Higher education institutions are under pressure to make transformative changes aimed at improving key areas of performance: access, affordability, price, and productivity to name a few. Institutions have responded with budget cuts and efficiency gains with incremental success. Yet paradoxically the very success they have achieved has also impeded the transformative change their stakeholders seek.
Many theories exist to support adaptive change in higher education. A single foundational theory of organizational change in industrial enterprises explains the paradox and illustrates how incremental success slows transformative change. Structural contingency theory, introduced by Alfred Chandler in 1962, encapsulates a number of higher education change theories, further grounding practitioners as they assist institutions in adapting to changing conditions and informing their planning efforts.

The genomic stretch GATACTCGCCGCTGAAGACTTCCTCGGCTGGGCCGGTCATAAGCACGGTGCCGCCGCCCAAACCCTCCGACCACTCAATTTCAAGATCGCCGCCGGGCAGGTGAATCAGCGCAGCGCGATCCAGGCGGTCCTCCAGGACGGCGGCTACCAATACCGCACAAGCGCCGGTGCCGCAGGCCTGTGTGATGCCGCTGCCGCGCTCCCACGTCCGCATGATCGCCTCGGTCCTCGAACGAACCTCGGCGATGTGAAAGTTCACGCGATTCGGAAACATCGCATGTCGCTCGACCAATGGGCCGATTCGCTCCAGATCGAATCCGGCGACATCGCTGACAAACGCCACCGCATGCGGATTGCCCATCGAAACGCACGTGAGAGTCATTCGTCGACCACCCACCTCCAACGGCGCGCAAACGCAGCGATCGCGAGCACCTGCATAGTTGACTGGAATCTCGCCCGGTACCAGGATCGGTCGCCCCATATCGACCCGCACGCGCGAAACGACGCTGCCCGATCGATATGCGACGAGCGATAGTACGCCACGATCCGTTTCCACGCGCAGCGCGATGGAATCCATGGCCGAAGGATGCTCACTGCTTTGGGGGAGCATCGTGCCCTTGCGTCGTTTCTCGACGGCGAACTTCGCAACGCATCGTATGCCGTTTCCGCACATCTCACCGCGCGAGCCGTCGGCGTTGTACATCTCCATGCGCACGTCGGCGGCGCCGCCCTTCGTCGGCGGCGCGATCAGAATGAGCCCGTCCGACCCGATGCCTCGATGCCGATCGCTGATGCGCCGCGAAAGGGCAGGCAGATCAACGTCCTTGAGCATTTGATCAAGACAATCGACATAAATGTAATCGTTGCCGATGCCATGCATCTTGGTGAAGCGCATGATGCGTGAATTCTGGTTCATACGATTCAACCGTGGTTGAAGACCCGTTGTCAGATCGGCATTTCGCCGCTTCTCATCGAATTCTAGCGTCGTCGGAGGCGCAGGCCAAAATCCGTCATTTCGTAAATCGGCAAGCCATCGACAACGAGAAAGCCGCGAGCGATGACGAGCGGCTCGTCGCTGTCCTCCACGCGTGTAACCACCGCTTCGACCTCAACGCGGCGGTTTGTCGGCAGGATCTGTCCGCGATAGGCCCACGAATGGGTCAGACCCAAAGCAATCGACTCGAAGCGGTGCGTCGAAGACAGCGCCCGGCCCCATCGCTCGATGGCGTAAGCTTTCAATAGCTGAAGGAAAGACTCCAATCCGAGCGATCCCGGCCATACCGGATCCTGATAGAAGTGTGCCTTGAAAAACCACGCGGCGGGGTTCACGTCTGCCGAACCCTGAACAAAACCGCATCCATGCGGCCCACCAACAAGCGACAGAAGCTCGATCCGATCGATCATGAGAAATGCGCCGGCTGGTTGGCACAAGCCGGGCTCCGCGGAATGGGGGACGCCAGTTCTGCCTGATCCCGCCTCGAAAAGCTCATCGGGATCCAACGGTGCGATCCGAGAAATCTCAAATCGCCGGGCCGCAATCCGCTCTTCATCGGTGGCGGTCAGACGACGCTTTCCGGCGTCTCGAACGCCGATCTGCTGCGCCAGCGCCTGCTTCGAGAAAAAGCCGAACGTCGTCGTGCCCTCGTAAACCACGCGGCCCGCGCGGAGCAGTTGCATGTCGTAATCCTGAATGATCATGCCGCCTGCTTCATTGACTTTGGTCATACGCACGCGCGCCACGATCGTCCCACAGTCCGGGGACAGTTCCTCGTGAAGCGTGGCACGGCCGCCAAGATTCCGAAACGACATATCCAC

To achieve transformative change requires a model of integrated planning to synthesize unit improvements into institutional change greater than the sum of its parts. This article presents structural contingency theory to explicate the change process and introduces institutional portfolio management as an operational model of integrated planning. It speaks to an audience of practitioners seeking pragmatic solutions to very real and present problems.
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